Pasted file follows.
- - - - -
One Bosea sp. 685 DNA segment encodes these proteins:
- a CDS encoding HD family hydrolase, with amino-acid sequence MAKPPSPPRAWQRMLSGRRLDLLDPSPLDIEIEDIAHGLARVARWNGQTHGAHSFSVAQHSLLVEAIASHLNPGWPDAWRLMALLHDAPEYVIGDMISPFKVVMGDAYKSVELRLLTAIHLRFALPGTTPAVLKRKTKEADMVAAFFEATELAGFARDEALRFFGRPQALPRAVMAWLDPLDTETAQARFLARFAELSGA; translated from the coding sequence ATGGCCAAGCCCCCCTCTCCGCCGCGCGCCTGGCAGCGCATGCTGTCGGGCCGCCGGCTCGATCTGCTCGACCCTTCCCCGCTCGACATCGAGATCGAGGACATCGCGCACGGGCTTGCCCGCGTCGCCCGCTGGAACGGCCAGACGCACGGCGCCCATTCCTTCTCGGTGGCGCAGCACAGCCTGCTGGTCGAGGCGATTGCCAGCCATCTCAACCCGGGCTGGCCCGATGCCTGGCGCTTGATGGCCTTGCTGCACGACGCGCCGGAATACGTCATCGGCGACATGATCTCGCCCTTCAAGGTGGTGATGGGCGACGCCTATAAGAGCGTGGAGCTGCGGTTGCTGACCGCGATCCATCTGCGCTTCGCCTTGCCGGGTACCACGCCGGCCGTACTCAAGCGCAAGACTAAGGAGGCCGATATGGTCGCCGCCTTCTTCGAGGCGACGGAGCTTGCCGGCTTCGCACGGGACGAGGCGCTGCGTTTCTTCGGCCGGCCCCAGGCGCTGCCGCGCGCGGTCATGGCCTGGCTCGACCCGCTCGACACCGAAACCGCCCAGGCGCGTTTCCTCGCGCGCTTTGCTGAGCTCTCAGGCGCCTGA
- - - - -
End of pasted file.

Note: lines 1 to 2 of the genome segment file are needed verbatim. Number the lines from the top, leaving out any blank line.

One Bosea sp. 685 DNA segment encodes these proteins:
- a CDS encoding HD family hydrolase, with amino-acid sequence MAKPPSPPRAWQRMLSGRRLDLLDPSPLDIEIEDIAHGLARVARWNGQTHGAHSFSVAQHSLLVEAIASHLNPGWPDAWRLMALLHDAPEYVIGDMISPFKVVMGDAYKSVELRLLTAIHLRFALPGTTPAVLKRKTKEADMVAAFFEATELAGFARDEALRFFGRPQALPRAVMAWLDPLDTETAQARFLARFAELSGA; translated from the coding sequence ATGGCCAAGCCCCCCTCTCCGCCGCGCGCCTGGCAGCGCATGCTGTCGGGCCGCCGGCTCGATCTGCTCGACCCTTCCCCGCTCGACATCGAGATCGAGGACATCGCGCACGGGCTTGCCCGCGTCGCCCGCTGGAACGGCCAGACGCACGGCGCCCATTCCTTCTCGGTGGCGCAGCACAGCCTGCTGGTCGAGGCGATTGCCAGCCATCTCAACCCGGGCTGGCCCGATGCCTGGCGCTTGATGGCCTTGCTGCACGACGCGCCGGAATACGTCATCGGCGACATGATCTCGCCCTTCAAGGTGGTGATGGGCGACGCCTATAAGAGCGTGGAGCTGCGGTTGCTGACCGCGATCCATCTGCGCTTCGCCTTGCCGGGTACCACGCCGGCCGTACTCAAGCGCAAGACTAAGGAGGCCGATATGGTCGCCGCCTTCTTCGAGGCGACGGAGCTTGCCGGCTTCGCACGGGACGAGGCGCTGCGTTTCTTCGGCCGGCCCCAGGCGCTGCCGCGCGCGGTCATGGCCTGGCTCGACCCGCTCGACACCGAAACCGCCCAGGCGCGTTTCCTCGCGCGCTTTGCTGAGCTCTCAGGCGCCTGA